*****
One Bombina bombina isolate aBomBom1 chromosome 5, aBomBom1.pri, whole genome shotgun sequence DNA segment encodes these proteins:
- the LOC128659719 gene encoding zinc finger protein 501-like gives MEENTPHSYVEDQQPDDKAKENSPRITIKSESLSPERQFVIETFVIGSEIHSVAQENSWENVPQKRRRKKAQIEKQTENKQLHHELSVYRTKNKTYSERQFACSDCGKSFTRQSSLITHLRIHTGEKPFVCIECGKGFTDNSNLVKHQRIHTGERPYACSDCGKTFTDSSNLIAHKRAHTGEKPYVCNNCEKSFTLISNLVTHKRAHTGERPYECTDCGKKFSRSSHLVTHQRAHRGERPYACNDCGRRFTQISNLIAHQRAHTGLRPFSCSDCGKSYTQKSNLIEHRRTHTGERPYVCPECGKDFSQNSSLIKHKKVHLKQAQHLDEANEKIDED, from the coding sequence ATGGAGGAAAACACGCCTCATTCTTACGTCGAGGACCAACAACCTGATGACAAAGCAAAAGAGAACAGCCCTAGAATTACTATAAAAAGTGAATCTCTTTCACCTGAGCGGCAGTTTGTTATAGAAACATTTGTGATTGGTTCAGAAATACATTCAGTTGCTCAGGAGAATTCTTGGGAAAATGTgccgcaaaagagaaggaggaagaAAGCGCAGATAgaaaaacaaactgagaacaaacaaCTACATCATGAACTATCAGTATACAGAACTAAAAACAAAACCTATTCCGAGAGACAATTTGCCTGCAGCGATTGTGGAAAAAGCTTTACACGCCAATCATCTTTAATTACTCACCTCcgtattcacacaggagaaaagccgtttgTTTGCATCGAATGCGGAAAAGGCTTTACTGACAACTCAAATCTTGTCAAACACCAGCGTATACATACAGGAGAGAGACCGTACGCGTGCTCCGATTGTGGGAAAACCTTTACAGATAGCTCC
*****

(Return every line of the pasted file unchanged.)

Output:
One Bombina bombina isolate aBomBom1 chromosome 5, aBomBom1.pri, whole genome shotgun sequence DNA segment encodes these proteins:
- the LOC128659719 gene encoding zinc finger protein 501-like gives MEENTPHSYVEDQQPDDKAKENSPRITIKSESLSPERQFVIETFVIGSEIHSVAQENSWENVPQKRRRKKAQIEKQTENKQLHHELSVYRTKNKTYSERQFACSDCGKSFTRQSSLITHLRIHTGEKPFVCIECGKGFTDNSNLVKHQRIHTGERPYACSDCGKTFTDSSNLIAHKRAHTGEKPYVCNNCEKSFTLISNLVTHKRAHTGERPYECTDCGKKFSRSSHLVTHQRAHRGERPYACNDCGRRFTQISNLIAHQRAHTGLRPFSCSDCGKSYTQKSNLIEHRRTHTGERPYVCPECGKDFSQNSSLIKHKKVHLKQAQHLDEANEKIDED, from the coding sequence ATGGAGGAAAACACGCCTCATTCTTACGTCGAGGACCAACAACCTGATGACAAAGCAAAAGAGAACAGCCCTAGAATTACTATAAAAAGTGAATCTCTTTCACCTGAGCGGCAGTTTGTTATAGAAACATTTGTGATTGGTTCAGAAATACATTCAGTTGCTCAGGAGAATTCTTGGGAAAATGTgccgcaaaagagaaggaggaagaAAGCGCAGATAgaaaaacaaactgagaacaaacaaCTACATCATGAACTATCAGTATACAGAACTAAAAACAAAACCTATTCCGAGAGACAATTTGCCTGCAGCGATTGTGGAAAAAGCTTTACACGCCAATCATCTTTAATTACTCACCTCcgtattcacacaggagaaaagccgtttgTTTGCATCGAATGCGGAAAAGGCTTTACTGACAACTCAAATCTTGTCAAACACCAGCGTATACATACAGGAGAGAGACCGTACGCGTGCTCCGATTGTGGGAAAACCTTTACAGATAGCTCC